Wednesday, 15 August 2018

How DC Comics Almost Killed SHAZAM: The History of Captain Marvel



Shazam! is one of my most anticipated comic book movies of 2019, and one I think will offer a much needed change in the DC film series. But it’s shocking to think that it’s taken until now for a Shazam movie to come to fruition, especially when you think of just how long the iconic character has existed for. 

In this article, I want to discuss the behind-the-scenes history of the former-Captain Marvel, the major adversity faced by his creators, and the amazing journey the character undertook in order to get in a position where a live-action adaptation is not just a possibility, but a highly anticipated reality.


Shazam! (2019) is highly anticipated by many

I find it somewhat astounding that Shazam is actually one of the oldest remaining comic book characters still in publication, only outlasted by his fellow DC heroes, Superman and Batman. The character, who originally went by the name Captain Marvel, was created in late 1939 by writer Bill Parker and artist C.C. Beck for Fawcett Comics, who after the breakout success of National Comics’ Superman the previous year, wanted to capitalise on this trend with their own larger-than-life superhero. The result of this was Billy Batson, a young orphaned boy who, when granted the powers of six immortal elders, turned into an incredible superhero. 


Debuting in Issue #2 of Whiz Comics, the character became a huge success immediately, with his debut appearance selling over 500,000 copies, and placing himself alongside Superman and Batman as one of the most popular and beloved comic book characters of the time. 


Cover of Whiz Comics #2, the debut of Captain Marvel/Shazam

Throughout the Golden Age, Shazam maintained this level of popularity, frequently outselling Superman for a notable period of time, and even received the first live action film serial of any superhero, with Republic Pictures producing a 12 episode serial in 1941 entitled Adventures of Captain Marvel, which also garnered much praise. By 1944, Shazam’s solo title, Captain Marvel Adventures, was selling close to 14 million copies a year, a feat so great that the book’s cover page boasted being the ‘largest circulation of any comic magazine’. Captain Marvel was on his way to becoming the most popular superhero in the world… so what happened?


With the incredible level of success the character experienced during the Golden Age of Comics, it’s somewhat strange to think that Shazam! today (while still an incredibly popular character) isn’t viewed by general audiences in quite the same way as Batman and Superman, who have gone on to become the very faces of the entire medium. One of the primary reasons for this was due to the severe legal battles Fawcett faced over the character.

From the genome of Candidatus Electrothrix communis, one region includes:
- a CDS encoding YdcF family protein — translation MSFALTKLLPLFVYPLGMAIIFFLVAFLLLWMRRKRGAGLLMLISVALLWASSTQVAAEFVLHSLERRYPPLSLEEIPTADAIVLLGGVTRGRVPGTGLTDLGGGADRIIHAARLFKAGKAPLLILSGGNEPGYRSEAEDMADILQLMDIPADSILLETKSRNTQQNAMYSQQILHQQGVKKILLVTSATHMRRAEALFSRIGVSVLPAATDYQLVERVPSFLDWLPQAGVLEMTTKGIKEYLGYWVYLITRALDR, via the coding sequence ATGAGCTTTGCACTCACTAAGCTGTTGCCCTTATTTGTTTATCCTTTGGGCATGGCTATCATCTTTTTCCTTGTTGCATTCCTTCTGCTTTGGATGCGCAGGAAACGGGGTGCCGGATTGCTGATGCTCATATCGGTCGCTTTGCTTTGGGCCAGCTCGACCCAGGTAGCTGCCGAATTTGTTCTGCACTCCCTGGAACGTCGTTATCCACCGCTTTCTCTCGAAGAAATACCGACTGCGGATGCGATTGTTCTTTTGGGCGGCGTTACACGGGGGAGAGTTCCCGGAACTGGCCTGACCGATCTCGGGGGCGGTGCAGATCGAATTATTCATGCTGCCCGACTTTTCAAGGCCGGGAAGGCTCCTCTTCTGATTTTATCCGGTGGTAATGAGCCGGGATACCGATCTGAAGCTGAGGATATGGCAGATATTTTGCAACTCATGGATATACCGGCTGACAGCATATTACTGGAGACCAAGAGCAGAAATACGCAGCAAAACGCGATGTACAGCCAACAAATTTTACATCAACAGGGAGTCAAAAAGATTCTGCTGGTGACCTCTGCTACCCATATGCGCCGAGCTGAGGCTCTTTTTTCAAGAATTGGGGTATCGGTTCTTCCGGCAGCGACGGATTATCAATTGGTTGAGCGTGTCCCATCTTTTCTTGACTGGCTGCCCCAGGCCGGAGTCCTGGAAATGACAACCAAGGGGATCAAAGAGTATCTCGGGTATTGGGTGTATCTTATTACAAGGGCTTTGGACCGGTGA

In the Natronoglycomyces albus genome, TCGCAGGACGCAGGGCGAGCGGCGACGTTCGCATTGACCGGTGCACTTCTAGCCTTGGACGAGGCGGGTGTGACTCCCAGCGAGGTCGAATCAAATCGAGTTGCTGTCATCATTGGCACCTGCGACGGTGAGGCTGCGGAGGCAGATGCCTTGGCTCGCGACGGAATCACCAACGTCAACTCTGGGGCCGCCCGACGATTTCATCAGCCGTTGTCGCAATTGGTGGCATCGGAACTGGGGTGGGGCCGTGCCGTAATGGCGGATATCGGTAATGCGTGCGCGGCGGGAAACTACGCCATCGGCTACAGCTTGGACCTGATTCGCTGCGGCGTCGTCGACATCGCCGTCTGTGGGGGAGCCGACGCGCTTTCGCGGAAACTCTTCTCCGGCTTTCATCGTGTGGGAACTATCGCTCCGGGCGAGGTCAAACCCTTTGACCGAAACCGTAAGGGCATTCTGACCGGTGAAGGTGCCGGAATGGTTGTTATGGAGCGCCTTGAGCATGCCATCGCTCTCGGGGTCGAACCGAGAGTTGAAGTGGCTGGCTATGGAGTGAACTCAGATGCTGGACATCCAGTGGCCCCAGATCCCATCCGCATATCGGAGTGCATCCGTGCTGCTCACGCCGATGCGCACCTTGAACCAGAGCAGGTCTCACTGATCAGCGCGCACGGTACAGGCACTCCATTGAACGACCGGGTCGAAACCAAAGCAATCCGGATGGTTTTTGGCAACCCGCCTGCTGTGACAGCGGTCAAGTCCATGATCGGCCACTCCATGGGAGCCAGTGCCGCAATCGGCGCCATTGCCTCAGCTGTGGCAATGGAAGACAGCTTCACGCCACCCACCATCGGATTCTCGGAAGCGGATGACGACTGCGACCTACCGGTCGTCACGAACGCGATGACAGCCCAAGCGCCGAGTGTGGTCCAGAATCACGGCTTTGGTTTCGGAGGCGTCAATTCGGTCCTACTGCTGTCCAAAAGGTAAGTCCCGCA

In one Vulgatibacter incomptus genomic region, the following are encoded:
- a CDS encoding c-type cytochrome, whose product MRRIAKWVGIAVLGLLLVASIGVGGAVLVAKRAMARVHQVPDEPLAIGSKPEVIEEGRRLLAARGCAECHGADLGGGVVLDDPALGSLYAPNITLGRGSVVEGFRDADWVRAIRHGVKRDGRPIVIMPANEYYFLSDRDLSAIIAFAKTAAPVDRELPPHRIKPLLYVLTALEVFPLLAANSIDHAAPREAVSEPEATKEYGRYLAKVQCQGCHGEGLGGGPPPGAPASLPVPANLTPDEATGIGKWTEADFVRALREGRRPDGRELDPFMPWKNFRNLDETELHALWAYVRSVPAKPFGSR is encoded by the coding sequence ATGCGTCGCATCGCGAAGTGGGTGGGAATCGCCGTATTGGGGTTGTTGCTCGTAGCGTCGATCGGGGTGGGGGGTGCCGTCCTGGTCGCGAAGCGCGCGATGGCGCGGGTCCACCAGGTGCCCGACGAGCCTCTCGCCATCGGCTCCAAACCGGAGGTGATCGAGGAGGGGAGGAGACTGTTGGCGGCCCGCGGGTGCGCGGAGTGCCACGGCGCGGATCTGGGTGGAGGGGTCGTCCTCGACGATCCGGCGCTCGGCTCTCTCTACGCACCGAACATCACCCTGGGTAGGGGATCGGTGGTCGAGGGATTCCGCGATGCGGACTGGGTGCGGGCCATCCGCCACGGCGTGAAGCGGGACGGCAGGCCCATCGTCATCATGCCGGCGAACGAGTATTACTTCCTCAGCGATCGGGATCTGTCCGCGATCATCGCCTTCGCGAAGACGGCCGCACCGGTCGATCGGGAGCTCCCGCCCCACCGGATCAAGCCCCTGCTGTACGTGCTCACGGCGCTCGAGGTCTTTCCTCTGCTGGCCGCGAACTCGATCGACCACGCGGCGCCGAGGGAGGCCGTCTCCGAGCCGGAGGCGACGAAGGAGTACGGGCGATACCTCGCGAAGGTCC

Captain Marvel/Shazam became one of the most popular heroes in the 1940's

In 1941, DC Comics sued both Fawcett Comics and Republic Pictures for copyright infringement, claiming that Captain Marvel was heavily based on Superman. This legal dispute lasted in litigation for seven years, before finally being taken to court in 1948. The ensuing battle was incredibly complicated and drawn out; originally, the Court ruled in 1951 that while Captain Marvel was an infringement on Superman’s character, DC had actually been negligent in copyrighting several of their Superman newspaper strips, and as a result, argued that their copyright over the character was not entirely valid, meaning that they had little ground for a lawsuit against Fawcett. 


DC appealed this verdict in 1951, with Judge Learned Hand ultimately reversing the Court’s initial decision, arguing that despite DC’s failures to copyright several of the aforementioned comic strips, their copyright over the character was still valid, and Captain Marvel’s status as an infringement upon Superman was reaffirmed. 

Accurate depiction of National Comics Publications, Inc. v. Fawcett Publications, Inc.

It’s important to note that by 1952 (when Judge Hand delivered his verdict), superhero comics had saw their sales rapidly decrease, so much so that Fawcett decided that it was not worthwhile to continue fighting a legal battle against DC, and instead of retrying the case, attempted to settle out of court. Fawcett agree to permanently cease publication of the character and its related properties, alongside paying DC $400,000 in damages. This dealt a heavy blow to the company, ultimately causing Fawcett to shut down its comics division in the autumn of 1953, and Shazam was left in the wilderness to be forgotten. 


By the time the Silver Age of Comics had kicked off in the mid 1960’s, Captain Marvel had evaporated from the public consciousness; the face of a company which barely even existed anymore. DC had been revitalised after the reintroduction of The Flash and Green Lantern, alongside the debut of their Justice League title, Marvel Comics had reemerged from their slumber, introducing the world to the Fantastic Four, Spider-Man and the X-Men, and as a result, the comic book industry began to experience a new wave of success. And in a somewhat ironic turn of events, it was Marvel’s resurgence during this time that actually led to Shazam’s return. 


Marvel Comics became a major industry force in the 1960's